• Hemodialysis: This is a mechanical blood filtration system used to clear waste, toxins, and excess fluids from the bloodstream.

End-Stage Renal Disease

People with ESRD require either dialysis or a kidney transplant to stay alive.

Dialysis functions as a substitute for the kidneys. It is done by either filtering the blood (hemodialysis) or by using the lining of the abdominal cavity as a natural filter (peritoneal dialysis).

Hemodialysis is typically performed in a hospital or clinic, usually three times weekly for between three and five hours. There are newer home hemodialysis machines that can be used by certain individuals.

Peritoneal dialysis is performed manually at home but requires more frequent treatments (four to six 30-minute sessions per day, seven days a week). There are also continuous peritoneal dialysis machines that can filter waste and fluids while you sleep.

Dialysis can keep you alive and functioning until a kidney is available for transplant. A medical team will evaluate you to determine if you are a candidate for a transplant and place you on a national waiting list until a matched kidney can be found.

How Long Is the Transplant Waiting List?

According to the National Kidney Foundation, the average waiting time for a donor kidney is three to five years. In some parts of the United States, the waiting time may be longer.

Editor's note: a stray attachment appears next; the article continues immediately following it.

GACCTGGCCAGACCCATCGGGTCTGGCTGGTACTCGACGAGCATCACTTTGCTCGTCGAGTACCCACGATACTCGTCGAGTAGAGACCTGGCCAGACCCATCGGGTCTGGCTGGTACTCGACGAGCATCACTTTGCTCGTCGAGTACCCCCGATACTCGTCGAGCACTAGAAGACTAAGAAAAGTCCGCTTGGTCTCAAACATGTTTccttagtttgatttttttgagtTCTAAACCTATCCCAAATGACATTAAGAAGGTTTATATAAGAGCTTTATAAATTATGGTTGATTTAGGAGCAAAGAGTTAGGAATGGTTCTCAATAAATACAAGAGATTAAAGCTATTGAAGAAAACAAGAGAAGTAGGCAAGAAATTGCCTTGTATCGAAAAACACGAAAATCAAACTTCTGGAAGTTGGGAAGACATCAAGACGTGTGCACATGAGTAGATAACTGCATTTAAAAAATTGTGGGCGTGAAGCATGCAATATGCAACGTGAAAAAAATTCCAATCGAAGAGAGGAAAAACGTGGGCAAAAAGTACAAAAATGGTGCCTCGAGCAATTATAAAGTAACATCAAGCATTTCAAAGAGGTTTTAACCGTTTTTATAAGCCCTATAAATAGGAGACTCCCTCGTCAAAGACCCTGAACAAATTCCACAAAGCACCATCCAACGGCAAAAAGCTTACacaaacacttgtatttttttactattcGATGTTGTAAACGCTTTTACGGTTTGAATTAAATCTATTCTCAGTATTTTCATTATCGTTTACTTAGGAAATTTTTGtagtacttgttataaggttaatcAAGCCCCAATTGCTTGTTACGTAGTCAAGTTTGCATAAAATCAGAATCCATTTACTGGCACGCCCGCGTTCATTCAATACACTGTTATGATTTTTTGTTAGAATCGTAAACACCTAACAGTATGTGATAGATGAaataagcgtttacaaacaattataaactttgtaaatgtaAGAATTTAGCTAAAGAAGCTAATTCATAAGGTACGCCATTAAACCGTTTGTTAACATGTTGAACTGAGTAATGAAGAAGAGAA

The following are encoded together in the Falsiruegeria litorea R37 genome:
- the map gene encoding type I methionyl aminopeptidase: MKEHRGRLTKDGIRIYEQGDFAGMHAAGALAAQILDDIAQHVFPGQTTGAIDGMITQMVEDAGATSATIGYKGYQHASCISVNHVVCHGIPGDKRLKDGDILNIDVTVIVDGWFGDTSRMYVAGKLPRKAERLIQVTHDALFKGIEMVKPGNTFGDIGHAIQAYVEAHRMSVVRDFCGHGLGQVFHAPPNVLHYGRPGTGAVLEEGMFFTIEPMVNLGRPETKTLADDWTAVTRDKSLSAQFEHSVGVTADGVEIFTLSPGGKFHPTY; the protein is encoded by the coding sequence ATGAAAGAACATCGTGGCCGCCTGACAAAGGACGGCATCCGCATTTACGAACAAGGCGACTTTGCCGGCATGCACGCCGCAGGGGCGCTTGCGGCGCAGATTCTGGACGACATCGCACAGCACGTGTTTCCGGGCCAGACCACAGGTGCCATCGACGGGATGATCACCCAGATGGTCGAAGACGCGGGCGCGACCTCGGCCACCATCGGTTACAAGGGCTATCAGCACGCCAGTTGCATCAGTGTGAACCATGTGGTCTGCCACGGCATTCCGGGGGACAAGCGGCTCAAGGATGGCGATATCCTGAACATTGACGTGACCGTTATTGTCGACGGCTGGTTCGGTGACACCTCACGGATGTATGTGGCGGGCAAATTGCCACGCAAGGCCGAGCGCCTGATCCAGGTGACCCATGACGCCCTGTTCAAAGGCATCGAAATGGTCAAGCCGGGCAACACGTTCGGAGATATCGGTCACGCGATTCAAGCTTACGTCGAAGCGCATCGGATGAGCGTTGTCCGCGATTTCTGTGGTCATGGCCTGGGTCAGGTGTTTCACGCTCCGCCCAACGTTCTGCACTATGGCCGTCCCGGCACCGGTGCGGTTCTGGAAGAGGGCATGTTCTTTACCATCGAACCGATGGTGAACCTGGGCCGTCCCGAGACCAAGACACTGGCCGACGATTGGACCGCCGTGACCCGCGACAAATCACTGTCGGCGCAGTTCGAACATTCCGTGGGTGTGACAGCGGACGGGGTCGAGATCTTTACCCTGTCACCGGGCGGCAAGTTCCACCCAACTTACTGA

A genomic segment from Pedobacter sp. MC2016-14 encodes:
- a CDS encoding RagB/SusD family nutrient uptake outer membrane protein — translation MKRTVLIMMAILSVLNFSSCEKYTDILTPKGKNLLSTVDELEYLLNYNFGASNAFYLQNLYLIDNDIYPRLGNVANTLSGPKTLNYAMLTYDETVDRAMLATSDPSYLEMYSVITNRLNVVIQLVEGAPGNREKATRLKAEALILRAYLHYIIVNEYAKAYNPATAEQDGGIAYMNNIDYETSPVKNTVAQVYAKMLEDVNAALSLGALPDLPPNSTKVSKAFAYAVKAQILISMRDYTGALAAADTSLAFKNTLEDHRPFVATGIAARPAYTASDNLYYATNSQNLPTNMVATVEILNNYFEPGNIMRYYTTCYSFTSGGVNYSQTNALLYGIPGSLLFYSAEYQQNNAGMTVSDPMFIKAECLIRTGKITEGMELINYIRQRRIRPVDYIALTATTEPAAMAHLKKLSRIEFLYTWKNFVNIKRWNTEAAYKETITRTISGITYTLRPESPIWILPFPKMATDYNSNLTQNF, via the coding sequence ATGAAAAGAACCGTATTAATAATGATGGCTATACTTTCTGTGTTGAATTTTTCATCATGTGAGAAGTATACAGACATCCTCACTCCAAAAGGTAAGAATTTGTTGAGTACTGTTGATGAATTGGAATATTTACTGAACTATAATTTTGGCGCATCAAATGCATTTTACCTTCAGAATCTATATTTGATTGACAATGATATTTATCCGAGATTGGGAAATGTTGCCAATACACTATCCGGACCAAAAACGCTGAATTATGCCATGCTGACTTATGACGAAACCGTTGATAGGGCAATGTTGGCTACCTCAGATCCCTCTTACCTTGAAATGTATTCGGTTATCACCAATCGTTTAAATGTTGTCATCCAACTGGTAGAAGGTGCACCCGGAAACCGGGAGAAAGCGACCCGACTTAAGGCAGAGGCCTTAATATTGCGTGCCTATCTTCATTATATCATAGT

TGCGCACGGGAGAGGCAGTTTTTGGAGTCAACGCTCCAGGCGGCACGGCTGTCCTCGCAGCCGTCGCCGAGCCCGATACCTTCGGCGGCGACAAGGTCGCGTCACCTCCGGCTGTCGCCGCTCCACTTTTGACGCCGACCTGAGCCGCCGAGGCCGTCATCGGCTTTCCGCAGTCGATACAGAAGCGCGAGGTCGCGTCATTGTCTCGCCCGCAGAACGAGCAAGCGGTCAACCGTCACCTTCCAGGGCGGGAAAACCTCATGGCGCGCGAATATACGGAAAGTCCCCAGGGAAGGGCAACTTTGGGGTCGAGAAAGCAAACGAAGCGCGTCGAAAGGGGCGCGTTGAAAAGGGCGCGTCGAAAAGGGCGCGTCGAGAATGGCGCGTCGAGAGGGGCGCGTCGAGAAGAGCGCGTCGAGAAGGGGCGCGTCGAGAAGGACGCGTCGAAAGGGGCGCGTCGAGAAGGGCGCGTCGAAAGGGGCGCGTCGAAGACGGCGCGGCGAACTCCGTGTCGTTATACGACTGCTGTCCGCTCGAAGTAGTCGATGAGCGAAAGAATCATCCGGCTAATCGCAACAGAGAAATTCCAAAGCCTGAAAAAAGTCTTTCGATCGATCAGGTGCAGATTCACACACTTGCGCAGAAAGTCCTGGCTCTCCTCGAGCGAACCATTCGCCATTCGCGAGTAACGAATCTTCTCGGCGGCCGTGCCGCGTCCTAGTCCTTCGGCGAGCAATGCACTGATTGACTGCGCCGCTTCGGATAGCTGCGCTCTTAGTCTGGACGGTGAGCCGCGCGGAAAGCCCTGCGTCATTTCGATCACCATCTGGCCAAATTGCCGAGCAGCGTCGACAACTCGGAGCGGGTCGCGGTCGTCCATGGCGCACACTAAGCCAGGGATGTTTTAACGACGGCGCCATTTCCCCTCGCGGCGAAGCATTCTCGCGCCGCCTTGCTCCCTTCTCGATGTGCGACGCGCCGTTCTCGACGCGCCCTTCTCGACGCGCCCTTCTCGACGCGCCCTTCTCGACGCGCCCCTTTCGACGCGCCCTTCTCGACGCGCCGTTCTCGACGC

Are There Tests to Diagnose the Cause of Kidney Failure?

Kidney failure occurs when the kidneys are functioning at less than 15% of their normal values. This is determined by a test known as the estimated glomerular filtration rate (eGFR), which calculates how effectively the filters of the kidneys are able to remove waste.

Diagnosing the underlying cause of kidney failure may involve blood tests, urine tests, and imaging studies such as ultrasound, computed tomography (CT), or magnetic resonance imaging (MRI). These can help pinpoint the cause of the problem, whether it be an obstruction, infection, or injury.

A kidney biopsy may also be performed, which can help establish if there is an infection, an inflammatory condition, tissue necrosis (death), or cancer. This can usually be done by extracting a tissue sample through the wall of the abdomen with a needle (referred to as a percutaneous biopsy).

When to See a Healthcare Provider

Kidney failure, whether acute or chronic, requires immediate medical treatment.

You should seek medical care if you experience the following signs and symptoms of acute kidney failure:

  • Too little or no urine leaving the body
  • Swelling of legs, ankles, or around the eyes
  • Shortness of breath
  • Confusion
  • Chest pain or pressure
  • Seizure

If treated immediately with fluids and medications (and sometimes dialysis), AKI will often improve within a couple of days.

Among people with ESRD, dialysis or a kidney transplant are the only options for survival. Without dialysis, a person diagnosed with ESRD will typically live for seven to 10 days. With dialysis, many people can remain active and live for five to 10 years or even more.


Kidney failure occurs when the kidneys function at less than 15% of their normal levels. When this happens, the buildup of fluid and toxins can lead to symptoms such as nausea, decreased urination, fatigue, shortness of breath, and swelling of the feet and ankles.